Wow, where do I begin...? :)
First off, I would recommend anyone to identify in which facets of the game you are lacking (which you have done more or less). I think the biggest factor in improving yourself (no matter if it's football or public speaking or anything else) is to be objectively critical of yourself.
You have pointed out two important aspects of the game, namely technique and mental composure in the game (lets put aside the physical composure for a second). These are two very different aspects, which require different approaches to improve. What's common between them is practice. The more you play the more accustomed to playing you will get. This doesn't mean that you will automatically get better at playing, but you will undoubtedly feel more comfortable on the pitch. That aside, let's take a look at it one thing at a time:
The technique: this is obviously the hard bit. Shooting, dribbling, heading, accurate passing/crossing are all very dependent on good technique. Technique on the other hand is built on being proficient in the fundamentals, like which side of the foot you should use in order to send the ball to different directions.
Another good example is how you control the ball when it comes at you rolling or flying. You might have seen some players get really high/fast balls without a bounce, that for instance requires good skill and control, typically sign of a player who's got the fundamentals down. As @gbianchi has pointed out, this type of fundamental skills are much easier to learn at younger age, then it'll just sit in the backbone.
That said, how can you improve? I cannot give you an exhaustive list but here are a couple tips:
A good shot always starts with a good composure, if you are off-balance or haven't placed your support leg at the right position, your shot will ultimately be a wasted effort.
practice with using different parts of your shooting foot (inside, tip, outside, heel...) in front of a wall. Just to see how the ball reacts to your shot/pass. Likewise the point of contact with the ball is also very important. You need to get a feel for how the ball will react to different kinds of contact with your foot.
to increase your composure on the ball, ask a friend to help you out with the following drill: put one foot on the ball (the one you feel most comfortable with). Then ask your friend to try to get to the ball, while you just move the ball away from him, using your own body between the ball and your "opponent" (check this video out)
The mental composure: This bit could be easier than improving your technique, since it's entirely in your head and have almost nothing to do with your body.
First off, as I said the more you play the more comfortable you will be with the ball. Most important thing you need to learn/figure out is to not be afraid of the ball. I cannot stress this enough. Even professionals end up being afraid of the ball at times, avoiding the ball and responsibility that comes with it.
Avoiding the ball is a terrible thing in two ways; 1) it will seriously hinder your improvement 2) it will leave your teammates in tough spots at times. There is no such thing as keeping a low profile in this type of team sports (especially in 5-a-side), you should always be available to take a pass from a teammate.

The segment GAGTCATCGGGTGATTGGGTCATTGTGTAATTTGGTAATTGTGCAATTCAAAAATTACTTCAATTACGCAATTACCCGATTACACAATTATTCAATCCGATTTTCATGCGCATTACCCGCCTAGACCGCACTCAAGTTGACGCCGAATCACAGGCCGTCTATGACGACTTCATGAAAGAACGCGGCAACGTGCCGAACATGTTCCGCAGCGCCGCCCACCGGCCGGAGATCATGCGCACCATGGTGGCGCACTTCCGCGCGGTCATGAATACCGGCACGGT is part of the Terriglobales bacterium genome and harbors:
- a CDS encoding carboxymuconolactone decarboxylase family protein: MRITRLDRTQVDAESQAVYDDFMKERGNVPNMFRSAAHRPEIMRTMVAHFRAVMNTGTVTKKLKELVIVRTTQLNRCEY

Once you have established that getting the ball is not a thing to be scared off, you should concentrate on reminding yourself that making a mistake is not the end of the world. This is very crucial to understand that mistakes are part of the game, and as it happens there is only one thing you should focus on, making amends. You lost the ball by a bad pass/unnecessary dribble? Win it back! Cleared the ball towards an attacker? Cover the shot! Team sports are all about taking responsibility, once you take responsibility for your mistakes your self-confidence will improve as well as your teammates opinion of you.
All that said, here are a couple of tips to reduce your stress while playing defense:
Last man in defense? Don't go dribbling; last man plays safe: ALWAYS!
Unless you are extremely fast in your reaction times, don't rush the incoming attacker. Back up slowly covering the zone and the shot. Attackers (especially those who are skilled in dribbling) will almost always try and trick you into committing to a false move, and go the other way.
When outnumbered your action kinda depends on how good your goalie is. If the goalie is confident against long shots (i.e. has good reflexes), cover the run and the pass. Otherwise cover the shot.
Game intelligence: probably the hardest thing to improve. It's easy to "read" the game, sitting in a sofa at home, seeing the tele-cam cover half of the field from above. It takes much practice and honestly a bit of talent to be able to read the game properly while playing (please note that I do not claim to have the talent myself :))
I almost exclusively play defense in futsal (indoor 5-aside) and I think it definitely helps with game intelligence. You learn to observe how others play. Paying attention to tendencies in different players' game is a great asset for a defender/midfielder. Oh, and don't just watch the ball, as a defender you should always know where your opponent is. "Is he still where he was last I checked, or is he taking a diagonal run?"
When playing as a more attacking role; keep in mind that you don't need to do something elaborate to be effective. I personally never felt particularly comfortable with dribbling, instead I prefer short quick passes, 1-2 plays as well as through passes to a teammate, or taking a deep run to outflank the defense.
Practice is king! Play more: practice what you are bad at before/after a game, stick to what you are good at during the game. Take initiative, talk to your teammates/friends on your progress. Most of all, make sure you have fun when you play. If you treat it very seriously you'll probably get too nervous. It's supposed to be fun, right? ;)